RACING has always been in the blood of the Bendigo Jockey Club's newest life member Rod Caldow.
But it's harness racing and not thoroughbreds which has been the focus of much of the extended Caldow clan's interest throughout the years.
His father Brian was a bookmaker, his late uncle Jack Caldow a respected trainer-driver, while his cousin John is continuing to enjoy plenty of success in his own right as a trainer-driver, based near Melton.
"I spent my whole childhood at harness meetings and maybe a little bit at the Mildura races and the occasional Manangatang race meeting," he said.
"But when I came to Bendigo back in the late 90s-early 2000s, I decided I wanted to get involved in the gallopers."
That choice has been thoroughbred racing's gain, particularly in Bendigo, where until recently he served 13 years on the BJC committee, including two as chairman and four as vice-chairman.
In racing parlance, Caldow's tireless and dedicated service made him 'a sure thing' as an eventual life member in the eyes of his fellow committee members.
That's not to say it wasn't 'a complete shock' to the 51-year-old, when the announcement was made last Sunday by the man who has followed him as chairman Jack Lyons during lunch in the Silks Dining Room.
"I feel quite humbled and honoured to be made a life member, it's something I've never thought about," Caldow said.
"It was a bit of a shock when Jack announced it. I'm very proud."
The committee had sought to present the life membership on no fewer than six occasions throughout the year, only to be denied by COVID's impact on race day crowds and events.
Caldow - originally from Ouyen - joined the committee in October 2008, replacing long-serving committee member Max Meade.
"Pat McEvoy was also elected to the committee at that time," he said.
"The businesses I worked for previously had been sponsors and I was also a member of the club since first coming to the town and was always interested.
"I used to go to the AGMs and the like and I was just keen to get involved, so when there was an opportunity to get involved, I threw my hand up."
During his time on the committee and as chairman, Caldow has either been involved in or overseen an impressive list of major projects.
They have included upgrades to all areas of the racetrack and facilities, including the Watson and Gallic bars, the Sailor's Guide Room in 2014, on-course judges box and broadcast facilities, the entry turnstiles precinct and horse stalls, and the concreting of the betting ring in 2018.
He was a key behind-the-scenes contributor in the rebuild of the course proper and its irrigation system and also served as the club's honourable treasurer for five years.
Describing the honour as 'well-earned', BJC chairman Jack Lyons paid credit to Caldow's long record of committee service.
"A few things members should also know is that Rod was on the board when the BJC introduced the Golden Mile, which in its early time was country Victoria's first million-dollar race meeting, and Bendigo led the way," he said.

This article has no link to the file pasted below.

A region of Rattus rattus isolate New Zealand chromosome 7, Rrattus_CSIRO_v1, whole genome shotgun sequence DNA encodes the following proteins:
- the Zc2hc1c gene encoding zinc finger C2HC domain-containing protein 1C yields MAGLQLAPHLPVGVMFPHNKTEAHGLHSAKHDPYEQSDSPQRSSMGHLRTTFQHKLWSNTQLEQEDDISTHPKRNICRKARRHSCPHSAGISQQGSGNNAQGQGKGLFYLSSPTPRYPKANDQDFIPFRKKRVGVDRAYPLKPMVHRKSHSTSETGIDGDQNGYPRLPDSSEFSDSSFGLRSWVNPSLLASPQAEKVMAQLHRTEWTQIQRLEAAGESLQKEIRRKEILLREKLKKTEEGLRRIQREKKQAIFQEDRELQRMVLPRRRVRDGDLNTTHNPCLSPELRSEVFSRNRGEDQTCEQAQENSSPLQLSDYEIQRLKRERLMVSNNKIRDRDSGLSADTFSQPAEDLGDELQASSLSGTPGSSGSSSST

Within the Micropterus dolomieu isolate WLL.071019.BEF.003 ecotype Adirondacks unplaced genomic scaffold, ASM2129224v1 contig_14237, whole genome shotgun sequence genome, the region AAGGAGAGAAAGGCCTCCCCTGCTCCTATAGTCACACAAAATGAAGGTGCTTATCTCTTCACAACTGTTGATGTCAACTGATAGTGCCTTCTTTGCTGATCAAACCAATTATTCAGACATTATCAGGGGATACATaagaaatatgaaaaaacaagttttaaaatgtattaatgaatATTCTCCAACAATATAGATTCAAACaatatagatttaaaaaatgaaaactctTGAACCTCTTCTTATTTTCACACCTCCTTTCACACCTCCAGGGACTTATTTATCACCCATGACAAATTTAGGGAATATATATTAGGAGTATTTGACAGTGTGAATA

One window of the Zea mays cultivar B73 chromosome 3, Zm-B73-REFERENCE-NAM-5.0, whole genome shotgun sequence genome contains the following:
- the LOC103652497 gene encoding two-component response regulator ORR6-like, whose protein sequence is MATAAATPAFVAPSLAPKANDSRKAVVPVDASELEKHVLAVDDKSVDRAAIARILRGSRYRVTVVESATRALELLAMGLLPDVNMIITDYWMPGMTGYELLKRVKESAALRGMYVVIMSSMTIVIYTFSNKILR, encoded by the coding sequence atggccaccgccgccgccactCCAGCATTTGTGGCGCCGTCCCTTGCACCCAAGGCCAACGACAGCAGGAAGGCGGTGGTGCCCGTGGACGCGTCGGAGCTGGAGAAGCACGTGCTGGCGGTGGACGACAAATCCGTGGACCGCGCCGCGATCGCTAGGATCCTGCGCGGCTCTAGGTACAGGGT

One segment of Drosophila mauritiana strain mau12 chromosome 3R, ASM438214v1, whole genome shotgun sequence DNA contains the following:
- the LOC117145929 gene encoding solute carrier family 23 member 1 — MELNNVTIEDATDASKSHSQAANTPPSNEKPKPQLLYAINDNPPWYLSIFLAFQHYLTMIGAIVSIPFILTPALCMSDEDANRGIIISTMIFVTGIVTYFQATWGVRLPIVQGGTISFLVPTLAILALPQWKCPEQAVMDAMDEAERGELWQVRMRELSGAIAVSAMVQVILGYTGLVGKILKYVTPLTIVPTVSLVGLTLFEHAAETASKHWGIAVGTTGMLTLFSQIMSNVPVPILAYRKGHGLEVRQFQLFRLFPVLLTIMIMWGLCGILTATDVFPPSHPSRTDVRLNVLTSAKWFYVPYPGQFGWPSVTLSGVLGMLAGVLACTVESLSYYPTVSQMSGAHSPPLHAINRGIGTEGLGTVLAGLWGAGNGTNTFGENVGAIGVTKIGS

"He also helped change the date of our cup day and improve it to a Group 3 race, which also includes our standalone public holiday."
Equally as satisfying, if not more, for Caldow than his involvement in the many major projects that have been competed in recent years, have been the club's efforts in making the race-day experience a more relaxed and friendly one.
"It was, at times, seen as a bit of an 'old school' set up, but I think in the last 10 or 12 years that has really changed," he said.
"That's helped to get a younger demographic here - kids too - and it's really evolved into an enjoyable day for everyone at the races.
"I know these are different times with COVID, but even coming in (last Sunday), it was great to see the crowds queuing up to get in.
"But along the way, there have been a lot of major projects go ahead that have all contributed to making this great racecourse facility that it is.
"Obviously the next thing the club is focusing on is building new stable complexes for the trainers, which is going to be a great thing.
"We do need to cater for our trainers as best we can and keep that interest here."
Caldow continues to be encouraged by the number of winners being produced from Bendigo and is optimistic the winning strike rate will only continue to get better going forward.
"Success breeds success and we have a really good group of young trainers here now with Josh Julius, Kym Hann, Jarrod Robinson and Brent Stanley, and then you have our local diehards like Shane Fliedner, Rod Symons and Brendon Hearps," he said.
"It's a good mix and they are really focused on growing opportunities.
"That's going to hold Bendigo in good stead for the future I'm sure."
Sadly, Caldow, who is battling bowel cancer, decided to retire as chairman late last year to focus his energies on his health battle and fortnightly chemotherapy treatment.
He remains forever indebted to the support of his wife Andrea and children Alex, 22, Olivia, 16, and Piper, 10.
"They have been an amazing support for me in my role with the jockey club and in life," he said.
"The chemo has shrunk it, but it's not going to cure me. From that perspective, it's giving me more time.
"But, hopefully, there are many more great days at the races."
He also plans on advocating for bowel cancer awareness and is imploring those eligible for free bowel scan testing, and even those who aren't, to get tested
"If you are turning 50 you get the free bowel scan kit in the mail - unfortunately I was already diagnosed before I got my kit," he said.
"But all I can do is to stress to everybody to make sure you do the test regularly and see your GP.
"It's amazing how many people, mates of mine and work colleagues, that once they turn 40 don't have regular health tests."
Our journalists work hard to provide local, up-to-date news to the community. This is how you can access our trusted content:
Sign up for our newsletter to stay up to date.